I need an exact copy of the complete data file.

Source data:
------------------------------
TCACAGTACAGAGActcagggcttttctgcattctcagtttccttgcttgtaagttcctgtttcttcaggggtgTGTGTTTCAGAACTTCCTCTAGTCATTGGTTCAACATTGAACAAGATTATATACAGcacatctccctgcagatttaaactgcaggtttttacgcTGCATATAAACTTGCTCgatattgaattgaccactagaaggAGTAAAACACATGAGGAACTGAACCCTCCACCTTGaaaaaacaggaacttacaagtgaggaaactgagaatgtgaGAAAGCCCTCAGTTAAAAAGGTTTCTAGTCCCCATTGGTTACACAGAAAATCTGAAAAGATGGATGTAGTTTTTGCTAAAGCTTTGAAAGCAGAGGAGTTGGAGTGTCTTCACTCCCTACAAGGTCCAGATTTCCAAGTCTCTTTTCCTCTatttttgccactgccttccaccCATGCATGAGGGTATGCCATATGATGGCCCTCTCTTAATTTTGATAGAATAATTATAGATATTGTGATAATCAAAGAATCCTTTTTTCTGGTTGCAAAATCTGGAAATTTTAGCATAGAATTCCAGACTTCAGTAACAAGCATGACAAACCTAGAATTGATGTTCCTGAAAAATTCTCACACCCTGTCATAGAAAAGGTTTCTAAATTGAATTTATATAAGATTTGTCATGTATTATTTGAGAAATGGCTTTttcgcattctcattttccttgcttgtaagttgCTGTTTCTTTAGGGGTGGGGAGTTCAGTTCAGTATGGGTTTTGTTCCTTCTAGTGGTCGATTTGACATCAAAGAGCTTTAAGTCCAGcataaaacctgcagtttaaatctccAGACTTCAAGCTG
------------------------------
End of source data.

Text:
TCACAGTACAGAGActcagggcttttctgcattctcagtttccttgcttgtaagttcctgtttcttcaggggtgTGTGTTTCAGAACTTCCTCTAGTCATTGGTTCAACATTGAACAAGATTATATACAGcacatctccctgcagatttaaactgcaggtttttacgcTGCATATAAACTTGCTCgatattgaattgaccactagaaggAGTAAAACACATGAGGAACTGAACCCTCCACCTTGaaaaaacaggaacttacaagtgaggaaactgagaatgtgaGAAAGCCCTCAGTTAAAAAGGTTTCTAGTCCCCATTGGTTACACAGAAAATCTGAAAAGATGGATGTAGTTTTTGCTAAAGCTTTGAAAGCAGAGGAGTTGGAGTGTCTTCACTCCCTACAAGGTCCAGATTTCCAAGTCTCTTTTCCTCTatttttgccactgccttccaccCATGCATGAGGGTATGCCATATGATGGCCCTCTCTTAATTTTGATAGAATAATTATAGATATTGTGATAATCAAAGAATCCTTTTTTCTGGTTGCAAAATCTGGAAATTTTAGCATAGAATTCCAGACTTCAGTAACAAGCATGACAAACCTAGAATTGATGTTCCTGAAAAATTCTCACACCCTGTCATAGAAAAGGTTTCTAAATTGAATTTATATAAGATTTGTCATGTATTATTTGAGAAATGGCTTTttcgcattctcattttccttgcttgtaagttgCTGTTTCTTTAGGGGTGGGGAGTTCAGTTCAGTATGGGTTTTGTTCCTTCTAGTGGTCGATTTGACATCAAAGAGCTTTAAGTCCAGcataaaacctgcagtttaaatctccAGACTTCAAGCTG